I did discover that eldest Garner son, John, ended up moving to Ocilla, Ga. and marrying a woman named Hazel. They named two of their sons after John’s brothers, Willis and Robin. They must have meant a great deal to John.

If I’d had more time, I would have explored more of Chipley Cemetery but I only saw about 65 percent of it. But I know I’ll be back to visit Callaway and Chipley someday. I think it has more stories I need to uncover.

Stopping by Whittaker Cemetery: Homemade Markers and Special Mementos, Part II

Last week, I shared a little of Monterey’s history and showed some of Whittaker Cemetery’s fascinating “tent” or “comb” graves. They are definitely different!

One of the reasons I chose Whittaker Cemetery to visit has to do with a historic connection. Does the last name Mudd ring a bell? If you’re a Civil War history buff, it probably went off loud and clear. Dr. Samuel Mudd treated the injured leg of Lincoln assassin John Wilkes Booth after he fled Ford’s Theater.

The extent of Dr. Mudd’s role as a conspirator has never been completely clear. Some think he barely knew him while others feel they were quite close. However, when Booth arrived at Dr. Mudd’s Virginia home with a broken fibula, the doctor didn’t alert authorities right away. His later interviews concerning Booth were also riddled with inconsistencies. His name literally was “mud” in the eyes of many.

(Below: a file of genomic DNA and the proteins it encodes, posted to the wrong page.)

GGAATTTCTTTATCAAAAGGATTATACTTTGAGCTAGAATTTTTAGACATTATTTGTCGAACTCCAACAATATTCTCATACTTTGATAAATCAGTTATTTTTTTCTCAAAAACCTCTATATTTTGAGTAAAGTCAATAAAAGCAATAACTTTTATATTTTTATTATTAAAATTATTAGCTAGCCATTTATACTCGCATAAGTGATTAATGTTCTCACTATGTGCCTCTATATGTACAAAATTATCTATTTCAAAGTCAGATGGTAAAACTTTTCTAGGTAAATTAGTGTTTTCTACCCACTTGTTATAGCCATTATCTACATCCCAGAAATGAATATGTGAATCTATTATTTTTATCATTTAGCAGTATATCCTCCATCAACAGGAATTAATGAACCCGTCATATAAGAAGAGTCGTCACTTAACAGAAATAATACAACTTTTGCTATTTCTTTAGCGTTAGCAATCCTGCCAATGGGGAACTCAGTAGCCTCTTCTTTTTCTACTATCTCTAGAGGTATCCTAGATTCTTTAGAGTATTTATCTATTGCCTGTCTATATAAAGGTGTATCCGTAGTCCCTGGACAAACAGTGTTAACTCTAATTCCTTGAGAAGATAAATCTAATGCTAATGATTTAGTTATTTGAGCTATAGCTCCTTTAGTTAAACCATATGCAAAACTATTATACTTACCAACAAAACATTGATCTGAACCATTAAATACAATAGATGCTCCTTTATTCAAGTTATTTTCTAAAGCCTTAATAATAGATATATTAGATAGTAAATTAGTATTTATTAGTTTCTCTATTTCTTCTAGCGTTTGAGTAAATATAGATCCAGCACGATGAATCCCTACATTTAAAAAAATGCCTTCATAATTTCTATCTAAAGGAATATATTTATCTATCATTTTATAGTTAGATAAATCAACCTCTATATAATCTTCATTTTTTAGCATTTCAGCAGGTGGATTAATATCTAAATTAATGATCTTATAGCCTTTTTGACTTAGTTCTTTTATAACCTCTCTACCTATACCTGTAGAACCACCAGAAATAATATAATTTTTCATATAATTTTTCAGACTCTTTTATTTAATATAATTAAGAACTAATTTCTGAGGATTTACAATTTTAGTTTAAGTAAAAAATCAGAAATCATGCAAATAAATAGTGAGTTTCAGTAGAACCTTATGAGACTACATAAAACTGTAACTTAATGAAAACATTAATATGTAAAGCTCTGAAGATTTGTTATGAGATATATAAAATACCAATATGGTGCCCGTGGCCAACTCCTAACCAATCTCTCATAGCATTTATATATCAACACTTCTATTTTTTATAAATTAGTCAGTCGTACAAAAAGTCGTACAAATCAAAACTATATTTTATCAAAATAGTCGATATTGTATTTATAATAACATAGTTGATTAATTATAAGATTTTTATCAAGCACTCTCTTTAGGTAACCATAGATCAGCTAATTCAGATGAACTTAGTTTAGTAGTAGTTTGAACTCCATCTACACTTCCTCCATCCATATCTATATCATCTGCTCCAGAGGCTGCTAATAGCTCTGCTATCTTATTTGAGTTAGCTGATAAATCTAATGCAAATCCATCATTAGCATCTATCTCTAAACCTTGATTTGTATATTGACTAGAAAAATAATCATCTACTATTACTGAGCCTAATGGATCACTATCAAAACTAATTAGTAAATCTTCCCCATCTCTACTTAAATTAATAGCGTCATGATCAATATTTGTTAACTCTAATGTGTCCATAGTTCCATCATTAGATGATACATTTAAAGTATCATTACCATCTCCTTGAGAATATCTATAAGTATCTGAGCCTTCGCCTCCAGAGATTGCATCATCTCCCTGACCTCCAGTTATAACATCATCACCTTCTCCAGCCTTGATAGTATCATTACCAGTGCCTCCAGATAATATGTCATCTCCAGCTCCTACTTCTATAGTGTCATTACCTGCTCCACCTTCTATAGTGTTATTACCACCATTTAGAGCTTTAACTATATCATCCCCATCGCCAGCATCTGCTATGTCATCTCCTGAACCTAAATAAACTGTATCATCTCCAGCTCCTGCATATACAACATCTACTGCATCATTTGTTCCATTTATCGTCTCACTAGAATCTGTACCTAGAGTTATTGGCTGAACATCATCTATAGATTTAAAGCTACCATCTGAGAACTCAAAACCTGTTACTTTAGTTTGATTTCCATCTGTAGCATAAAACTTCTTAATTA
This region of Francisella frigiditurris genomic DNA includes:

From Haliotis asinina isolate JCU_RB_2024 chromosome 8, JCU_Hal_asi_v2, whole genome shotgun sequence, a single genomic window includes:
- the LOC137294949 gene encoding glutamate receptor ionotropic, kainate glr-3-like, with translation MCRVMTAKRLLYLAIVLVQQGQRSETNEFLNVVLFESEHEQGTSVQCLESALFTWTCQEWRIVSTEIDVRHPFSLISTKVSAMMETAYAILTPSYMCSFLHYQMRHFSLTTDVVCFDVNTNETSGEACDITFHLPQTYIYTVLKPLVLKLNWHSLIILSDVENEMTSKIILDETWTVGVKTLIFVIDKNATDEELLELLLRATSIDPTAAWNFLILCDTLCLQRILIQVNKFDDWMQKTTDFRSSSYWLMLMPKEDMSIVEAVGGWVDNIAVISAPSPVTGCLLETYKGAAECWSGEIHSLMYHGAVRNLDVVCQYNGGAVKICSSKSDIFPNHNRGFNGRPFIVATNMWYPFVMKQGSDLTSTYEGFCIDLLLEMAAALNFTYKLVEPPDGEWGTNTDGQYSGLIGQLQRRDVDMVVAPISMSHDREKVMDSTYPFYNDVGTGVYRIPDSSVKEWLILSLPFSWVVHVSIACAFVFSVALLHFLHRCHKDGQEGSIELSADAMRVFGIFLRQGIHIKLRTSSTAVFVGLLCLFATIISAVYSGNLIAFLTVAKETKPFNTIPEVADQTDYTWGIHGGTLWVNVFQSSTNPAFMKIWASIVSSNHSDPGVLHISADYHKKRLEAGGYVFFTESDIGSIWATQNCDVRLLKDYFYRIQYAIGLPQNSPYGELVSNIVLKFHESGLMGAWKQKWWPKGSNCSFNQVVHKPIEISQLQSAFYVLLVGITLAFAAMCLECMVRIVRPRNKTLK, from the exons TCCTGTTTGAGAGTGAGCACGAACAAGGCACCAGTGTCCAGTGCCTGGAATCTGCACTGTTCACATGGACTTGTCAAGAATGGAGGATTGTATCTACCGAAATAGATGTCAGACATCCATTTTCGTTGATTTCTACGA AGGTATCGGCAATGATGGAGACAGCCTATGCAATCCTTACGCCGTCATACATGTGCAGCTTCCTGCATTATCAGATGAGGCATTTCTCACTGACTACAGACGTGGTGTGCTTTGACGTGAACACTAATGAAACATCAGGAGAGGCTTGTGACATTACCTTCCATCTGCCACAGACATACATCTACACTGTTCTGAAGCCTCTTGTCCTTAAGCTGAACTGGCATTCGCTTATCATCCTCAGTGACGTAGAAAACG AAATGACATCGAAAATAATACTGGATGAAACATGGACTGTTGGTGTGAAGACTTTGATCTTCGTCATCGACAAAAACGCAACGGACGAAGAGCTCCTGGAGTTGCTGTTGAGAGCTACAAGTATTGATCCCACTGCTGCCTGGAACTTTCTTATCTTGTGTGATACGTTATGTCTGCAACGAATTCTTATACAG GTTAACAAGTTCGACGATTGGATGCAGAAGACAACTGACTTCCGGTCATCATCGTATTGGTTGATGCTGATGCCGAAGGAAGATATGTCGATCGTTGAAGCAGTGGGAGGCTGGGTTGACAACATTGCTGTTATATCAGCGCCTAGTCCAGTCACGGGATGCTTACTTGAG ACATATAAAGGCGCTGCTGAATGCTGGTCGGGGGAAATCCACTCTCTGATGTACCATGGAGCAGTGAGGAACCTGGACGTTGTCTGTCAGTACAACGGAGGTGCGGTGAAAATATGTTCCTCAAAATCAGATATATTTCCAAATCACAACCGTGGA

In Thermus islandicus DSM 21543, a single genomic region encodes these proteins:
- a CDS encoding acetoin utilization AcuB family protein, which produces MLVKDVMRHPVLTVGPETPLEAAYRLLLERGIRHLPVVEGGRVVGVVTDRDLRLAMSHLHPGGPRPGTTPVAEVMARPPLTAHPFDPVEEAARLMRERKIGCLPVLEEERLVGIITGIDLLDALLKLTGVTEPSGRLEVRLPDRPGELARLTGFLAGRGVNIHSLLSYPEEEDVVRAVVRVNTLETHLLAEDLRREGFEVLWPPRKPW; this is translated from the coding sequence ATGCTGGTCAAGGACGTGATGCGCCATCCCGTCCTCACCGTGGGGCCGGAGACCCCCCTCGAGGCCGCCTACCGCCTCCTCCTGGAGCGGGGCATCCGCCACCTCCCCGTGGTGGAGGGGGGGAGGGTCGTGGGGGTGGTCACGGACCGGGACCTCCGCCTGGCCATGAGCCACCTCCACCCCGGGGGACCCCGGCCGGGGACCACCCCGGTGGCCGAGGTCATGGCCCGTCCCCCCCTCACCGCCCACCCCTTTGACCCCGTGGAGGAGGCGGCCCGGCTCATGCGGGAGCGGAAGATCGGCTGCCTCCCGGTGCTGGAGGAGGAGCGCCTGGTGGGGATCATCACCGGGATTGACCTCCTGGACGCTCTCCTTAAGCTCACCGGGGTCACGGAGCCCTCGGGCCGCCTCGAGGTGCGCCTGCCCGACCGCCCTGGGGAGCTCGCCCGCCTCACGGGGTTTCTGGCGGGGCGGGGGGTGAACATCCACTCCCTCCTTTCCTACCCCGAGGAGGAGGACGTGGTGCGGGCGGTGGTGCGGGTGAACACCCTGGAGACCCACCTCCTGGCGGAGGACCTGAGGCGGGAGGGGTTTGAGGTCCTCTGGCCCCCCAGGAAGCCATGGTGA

Dr. Samuel Mudd’s connection to Lincoln assassin John Wilkes Booth is not entirely clear.

Dr. Mudd went on trial for his role in the assassination plot in 1865. He was convicted and escaped the death penalty by only one vote, given a sentence of life in prison. This was commuted in 1869 by President Andrew Johnson, after which Dr. Mudd returned home to Maryland. He resumed his medical practice and slowly brought the family farm back to productivity. He died in 1883 at the age of 49.

One of Dr. Mudd’s cousins was actually a resident of Monterey for the last six years of his life. A native of Baltimore, George Whitefield Mudd was only 16 when President Lincoln was assassinated. I’m sure that his cousin’s actions had an impact on his life and reputation. From the 1880 Census until his death, George moved from West Virginia to Missouri to South Carolina to finally Monterey.

According to a web site I found, some of the Mudd family didn’t know where George was buried until they were contacted by someone in Monterey in the 1980s.

George Mudd was a master mechanic for the railroad and Monterey was a repair station for trains belonging to the Tennessee Central. He and his wife, Ida Zoe Walters Mudd, had three sons. They lived a quiet life. He died in 1928 and his wish was to be buried back in Maryland. His sons, however, chose to make his final resting place in Whitaker Cemetery.